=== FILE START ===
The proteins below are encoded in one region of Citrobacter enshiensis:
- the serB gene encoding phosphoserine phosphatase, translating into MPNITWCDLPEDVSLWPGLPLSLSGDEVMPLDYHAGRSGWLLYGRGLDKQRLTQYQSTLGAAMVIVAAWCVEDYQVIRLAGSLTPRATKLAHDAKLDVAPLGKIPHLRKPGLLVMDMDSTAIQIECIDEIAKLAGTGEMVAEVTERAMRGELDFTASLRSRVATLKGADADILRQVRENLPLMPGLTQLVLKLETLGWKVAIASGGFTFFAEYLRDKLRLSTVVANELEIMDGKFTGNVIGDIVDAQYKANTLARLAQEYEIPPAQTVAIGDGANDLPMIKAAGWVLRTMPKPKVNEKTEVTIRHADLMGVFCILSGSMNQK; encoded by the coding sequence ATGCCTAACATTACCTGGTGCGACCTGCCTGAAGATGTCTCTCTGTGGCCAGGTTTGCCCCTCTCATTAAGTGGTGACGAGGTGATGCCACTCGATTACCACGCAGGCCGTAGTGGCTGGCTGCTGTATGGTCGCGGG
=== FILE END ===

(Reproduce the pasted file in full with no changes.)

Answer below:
The proteins below are encoded in one region of Citrobacter enshiensis:
- the serB gene encoding phosphoserine phosphatase, translating into MPNITWCDLPEDVSLWPGLPLSLSGDEVMPLDYHAGRSGWLLYGRGLDKQRLTQYQSTLGAAMVIVAAWCVEDYQVIRLAGSLTPRATKLAHDAKLDVAPLGKIPHLRKPGLLVMDMDSTAIQIECIDEIAKLAGTGEMVAEVTERAMRGELDFTASLRSRVATLKGADADILRQVRENLPLMPGLTQLVLKLETLGWKVAIASGGFTFFAEYLRDKLRLSTVVANELEIMDGKFTGNVIGDIVDAQYKANTLARLAQEYEIPPAQTVAIGDGANDLPMIKAAGWVLRTMPKPKVNEKTEVTIRHADLMGVFCILSGSMNQK; encoded by the coding sequence ATGCCTAACATTACCTGGTGCGACCTGCCTGAAGATGTCTCTCTGTGGCCAGGTTTGCCCCTCTCATTAAGTGGTGACGAGGTGATGCCACTCGATTACCACGCAGGCCGTAGTGGCTGGCTGCTGTATGGTCGCGGG